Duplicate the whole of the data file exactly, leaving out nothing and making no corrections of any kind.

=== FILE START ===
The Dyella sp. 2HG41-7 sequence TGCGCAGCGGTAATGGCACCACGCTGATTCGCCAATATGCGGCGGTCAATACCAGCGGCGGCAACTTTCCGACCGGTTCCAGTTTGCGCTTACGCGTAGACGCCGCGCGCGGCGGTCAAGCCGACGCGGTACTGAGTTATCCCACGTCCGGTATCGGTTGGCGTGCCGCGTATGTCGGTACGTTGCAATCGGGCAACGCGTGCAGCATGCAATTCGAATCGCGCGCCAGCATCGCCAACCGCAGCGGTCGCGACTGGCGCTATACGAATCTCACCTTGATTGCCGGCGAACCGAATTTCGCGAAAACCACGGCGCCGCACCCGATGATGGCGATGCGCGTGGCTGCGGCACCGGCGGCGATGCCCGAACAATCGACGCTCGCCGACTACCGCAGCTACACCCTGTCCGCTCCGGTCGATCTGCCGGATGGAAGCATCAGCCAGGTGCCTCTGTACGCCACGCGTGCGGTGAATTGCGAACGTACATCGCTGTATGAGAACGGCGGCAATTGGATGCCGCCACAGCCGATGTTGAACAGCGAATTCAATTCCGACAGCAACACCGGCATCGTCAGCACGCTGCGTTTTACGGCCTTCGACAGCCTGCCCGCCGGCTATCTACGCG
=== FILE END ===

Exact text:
The Dyella sp. 2HG41-7 sequence TGCGCAGCGGTAATGGCACCACGCTGATTCGCCAATATGCGGCGGTCAATACCAGCGGCGGCAACTTTCCGACCGGTTCCAGTTTGCGCTTACGCGTAGACGCCGCGCGCGGCGGTCAAGCCGACGCGGTACTGAGTTATCCCACGTCCGGTATCGGTTGGCGTGCCGCGTATGTCGGTACGTTGCAATCGGGCAACGCGTGCAGCATGCAATTCGAATCGCGCGCCAGCATCGCCAACCGCAGCGGTCGCGACTGGCGCTATACGAATCTCACCTTGATTGCCGGCGAACCGAATTTCGCGAAAACCACGGCGCCGCACCCGATGATGGCGATGCGCGTGGCTGCGGCACCGGCGGCGATGCCCGAACAATCGACGCTCGCCGACTACCGCAGCTACACCCTGTCCGCTCCGGTCGATCTGCCGGATGGAAGCATCAGCCAGGTGCCTCTGTACGCCACGCGTGCGGTGAATTGCGAACGTACATCGCTGTATGAGAACGGCGGCAATTGGATGCCGCCACAGCCGATGTTGAACAGCGAATTCAATTCCGACAGCAACACCGGCATCGTCAGCACGCTGCGTTTTACGGCCTTCGACAGCCTGCCCGCCGGCTATCTACGCG